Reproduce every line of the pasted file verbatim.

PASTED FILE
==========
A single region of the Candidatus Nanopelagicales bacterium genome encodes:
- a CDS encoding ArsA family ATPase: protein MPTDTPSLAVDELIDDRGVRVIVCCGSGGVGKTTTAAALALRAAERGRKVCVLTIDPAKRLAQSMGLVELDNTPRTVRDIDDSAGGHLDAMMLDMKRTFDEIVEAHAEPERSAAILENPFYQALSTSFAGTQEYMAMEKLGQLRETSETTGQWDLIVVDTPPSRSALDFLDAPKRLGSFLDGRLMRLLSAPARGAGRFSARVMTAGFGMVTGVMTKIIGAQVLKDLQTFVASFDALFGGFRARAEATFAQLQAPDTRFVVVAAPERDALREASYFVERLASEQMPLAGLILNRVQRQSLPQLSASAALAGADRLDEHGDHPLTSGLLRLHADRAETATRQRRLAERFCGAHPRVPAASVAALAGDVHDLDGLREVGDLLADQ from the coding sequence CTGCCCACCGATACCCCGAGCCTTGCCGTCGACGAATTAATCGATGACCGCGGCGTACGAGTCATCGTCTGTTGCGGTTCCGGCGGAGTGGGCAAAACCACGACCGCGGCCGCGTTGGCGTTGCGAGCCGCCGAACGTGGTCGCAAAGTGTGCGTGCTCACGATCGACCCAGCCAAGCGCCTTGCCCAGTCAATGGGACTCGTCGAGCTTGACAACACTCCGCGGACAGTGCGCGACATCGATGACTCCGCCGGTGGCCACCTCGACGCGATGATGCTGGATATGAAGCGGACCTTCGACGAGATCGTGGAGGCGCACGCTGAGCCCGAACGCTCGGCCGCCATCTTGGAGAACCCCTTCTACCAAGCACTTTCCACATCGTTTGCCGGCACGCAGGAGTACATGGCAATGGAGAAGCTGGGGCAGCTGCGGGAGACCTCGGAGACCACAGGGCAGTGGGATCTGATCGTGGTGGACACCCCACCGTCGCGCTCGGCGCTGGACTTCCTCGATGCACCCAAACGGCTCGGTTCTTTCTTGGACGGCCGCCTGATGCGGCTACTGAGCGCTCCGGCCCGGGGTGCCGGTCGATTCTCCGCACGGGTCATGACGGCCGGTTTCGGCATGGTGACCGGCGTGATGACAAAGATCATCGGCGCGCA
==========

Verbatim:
A single region of the Candidatus Nanopelagicales bacterium genome encodes:
- a CDS encoding ArsA family ATPase: protein MPTDTPSLAVDELIDDRGVRVIVCCGSGGVGKTTTAAALALRAAERGRKVCVLTIDPAKRLAQSMGLVELDNTPRTVRDIDDSAGGHLDAMMLDMKRTFDEIVEAHAEPERSAAILENPFYQALSTSFAGTQEYMAMEKLGQLRETSETTGQWDLIVVDTPPSRSALDFLDAPKRLGSFLDGRLMRLLSAPARGAGRFSARVMTAGFGMVTGVMTKIIGAQVLKDLQTFVASFDALFGGFRARAEATFAQLQAPDTRFVVVAAPERDALREASYFVERLASEQMPLAGLILNRVQRQSLPQLSASAALAGADRLDEHGDHPLTSGLLRLHADRAETATRQRRLAERFCGAHPRVPAASVAALAGDVHDLDGLREVGDLLADQ from the coding sequence CTGCCCACCGATACCCCGAGCCTTGCCGTCGACGAATTAATCGATGACCGCGGCGTACGAGTCATCGTCTGTTGCGGTTCCGGCGGAGTGGGCAAAACCACGACCGCGGCCGCGTTGGCGTTGCGAGCCGCCGAACGTGGTCGCAAAGTGTGCGTGCTCACGATCGACCCAGCCAAGCGCCTTGCCCAGTCAATGGGACTCGTCGAGCTTGACAACACTCCGCGGACAGTGCGCGACATCGATGACTCCGCCGGTGGCCACCTCGACGCGATGATGCTGGATATGAAGCGGACCTTCGACGAGATCGTGGAGGCGCACGCTGAGCCCGAACGCTCGGCCGCCATCTTGGAGAACCCCTTCTACCAAGCACTTTCCACATCGTTTGCCGGCACGCAGGAGTACATGGCAATGGAGAAGCTGGGGCAGCTGCGGGAGACCTCGGAGACCACAGGGCAGTGGGATCTGATCGTGGTGGACACCCCACCGTCGCGCTCGGCGCTGGACTTCCTCGATGCACCCAAACGGCTCGGTTCTTTCTTGGACGGCCGCCTGATGCGGCTACTGAGCGCTCCGGCCCGGGGTGCCGGTCGATTCTCCGCACGGGTCATGACGGCCGGTTTCGGCATGGTGACCGGCGTGATGACAAAGATCATCGGCGCGCA